Would you like to tell us a little bit more about you?
One thing I do want to say to your many international readers is that my new book, Contemporary Cube Bead Designs, is fully illustrated. I've tried to make the illustrations so clear that anyone can learn these designs, even if they cant' read English. I was inspired by the Russian "White Book" which taught me St. Petersburg Chain, even though I could not speak Russian.


"In 2005 I began playing with cube beads because I thought they were fun and different. As more sizes of cubes came on the market, I developed a large number of designs using these new beads. My creations ultimately developed into a book, Cube Bead Stitching, published by Kalmbach books, and more recently a second book, Contemporary Cube Bead Designs, released in April 2012.
I have developed dozens of my own bead weaving designs as well as my own stitching techniques. I enjoy making all kinds of jewelry, but mostly I like to make and design pieces that people actually wear. I test my pieces by wearing them at least once myself, so the fit, wearability, durability and drape of a piece are subjects that are continually in my mind when I’m designing.
My bead embroidery plays with subtle shades and syncretic concepts, uniting what looks ethnic but is not, and what feels organic, but is very intentionally designed. I usually start with a concept or a focal element and then listen to the materials and the colors as they affect and play with each other. My first process is usually gathering a large number of elements and bead sizes and colors that I think want to “play” together – some blending, some contrasting, some harmonizing, and always way more than I actually use. As I work, I eliminate a lot of elements when they don’t enhance the design as it progresses.
Bead embroidery is the most fun of any kind of beadwork I do – and the most exasperating. Following a creative line of action means you must respond to every change as it come along, and I’ve been surprised at the direction some of my pieces have taken. Sometimes you can get stalled when the right element or action just won’t present itself. You can also stumble over yourself trying to keep up with the ideas before you lose them in some other line of action. But the joy of finished product makes it all very worthwhile.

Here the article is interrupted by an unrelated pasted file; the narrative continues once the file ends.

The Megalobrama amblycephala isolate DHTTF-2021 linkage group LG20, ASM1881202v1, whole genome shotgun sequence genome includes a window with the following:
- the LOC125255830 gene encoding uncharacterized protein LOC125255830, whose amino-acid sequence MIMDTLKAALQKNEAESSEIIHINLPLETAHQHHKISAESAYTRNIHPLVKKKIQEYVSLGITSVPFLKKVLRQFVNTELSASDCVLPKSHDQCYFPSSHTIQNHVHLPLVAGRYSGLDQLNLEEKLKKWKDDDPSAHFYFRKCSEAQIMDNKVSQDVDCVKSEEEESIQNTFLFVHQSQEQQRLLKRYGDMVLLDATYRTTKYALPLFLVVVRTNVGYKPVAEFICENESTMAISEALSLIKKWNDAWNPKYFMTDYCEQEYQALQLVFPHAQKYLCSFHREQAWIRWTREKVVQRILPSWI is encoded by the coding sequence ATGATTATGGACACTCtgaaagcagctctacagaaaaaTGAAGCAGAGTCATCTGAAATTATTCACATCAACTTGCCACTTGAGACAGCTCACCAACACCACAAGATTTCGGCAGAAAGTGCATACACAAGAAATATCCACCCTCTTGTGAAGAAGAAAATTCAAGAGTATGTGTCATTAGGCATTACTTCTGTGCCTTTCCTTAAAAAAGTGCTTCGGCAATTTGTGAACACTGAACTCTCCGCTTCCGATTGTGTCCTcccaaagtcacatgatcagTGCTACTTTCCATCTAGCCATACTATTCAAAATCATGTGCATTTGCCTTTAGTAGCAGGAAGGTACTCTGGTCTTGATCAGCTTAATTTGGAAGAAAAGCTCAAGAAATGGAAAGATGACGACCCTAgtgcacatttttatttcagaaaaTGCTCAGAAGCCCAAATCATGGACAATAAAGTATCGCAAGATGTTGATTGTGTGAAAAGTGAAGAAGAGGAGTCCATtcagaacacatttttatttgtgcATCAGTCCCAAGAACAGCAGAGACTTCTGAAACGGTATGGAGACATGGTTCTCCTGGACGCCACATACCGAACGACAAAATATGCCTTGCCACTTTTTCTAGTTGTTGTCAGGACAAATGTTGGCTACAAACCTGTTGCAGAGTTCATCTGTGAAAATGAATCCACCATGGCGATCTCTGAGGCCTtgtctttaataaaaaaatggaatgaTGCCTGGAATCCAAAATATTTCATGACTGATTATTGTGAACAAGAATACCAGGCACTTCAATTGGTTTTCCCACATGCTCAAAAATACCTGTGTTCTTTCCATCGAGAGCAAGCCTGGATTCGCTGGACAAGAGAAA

The most interesting development in my beading career has been learning to trust my own sense of beauty. For so long as a graphic designer, I had to listen to business clients who told me whether my graphic work was “good or not.” The most liberating feeling this craft has brought me is the opportunity to judge my own designs for what I know is beautiful. Fortunately I don’t have to tell someone why, but just making the choice myself is what makes this my art and not just my craft.
My personal sense of beauty is based in sound psychological foundations requiring a piece have a certain amount of focus, repetition, interest, contrast, and unity, I don’t usually think about these, but just trust my eye, knowing that the knowledge is in me and will come out if I give it a place. I don’t care for pieces of jewelry that have every color possible in them. I choose colors very intentionally, to relate to adjacent colors or to connect across space with one another, like those microscopic particles that can’t change without changing the other partner no matter how far away. I love science and I love beauty and I just don’t see why they can’t be great friends and produce great results together.
Beading on the whole has brought a serene and focused place into my life that is very much like meditation. I find I get antsy without it. I also can’t wait for the next design adventure to begin."

9 comentarios:

Lyra dijo...

Enhorabuena ... me encanta tu trabajo!!!

Isabel Fr Garcia dijo...

estoy alucinada,me encanta su trabajo,y tengo algun libro suyo,soy una fiel seguidora,felicidades

LUCY dijo...

Felicidades por la entrevista...fantasticas creaciones....Enhorabuena....

Eva Maria Keiser dijo...

Congratulations Virginia on your interview :)
Greetings,
-Eva Maria

Marivi dijo...

Unos trabajos maravillosos!!!! Felicidades!!!

Las Creaciones de Boricua dijo...

Congratulations!!!!!!!!

Gordita linda dijo...

...una verdadera belleza de trabajos !!!... que preciosidad !!!

....me ha gustado muchísimo la entrevista..

....encantada de conocerte y de haber podido disfrutar con una de las cosas que más me gustan... el bordado de cuentas...

un saludo y felicidades !!!!

EWA gyöngyös világa! / EWA's World of Beads! dijo...

Congratulation!

TupiBlue dijo...

Amazing amazing amazing works!!! Congrats for that and for this interview. It's been very pleasant to read something more about you.
Kisses!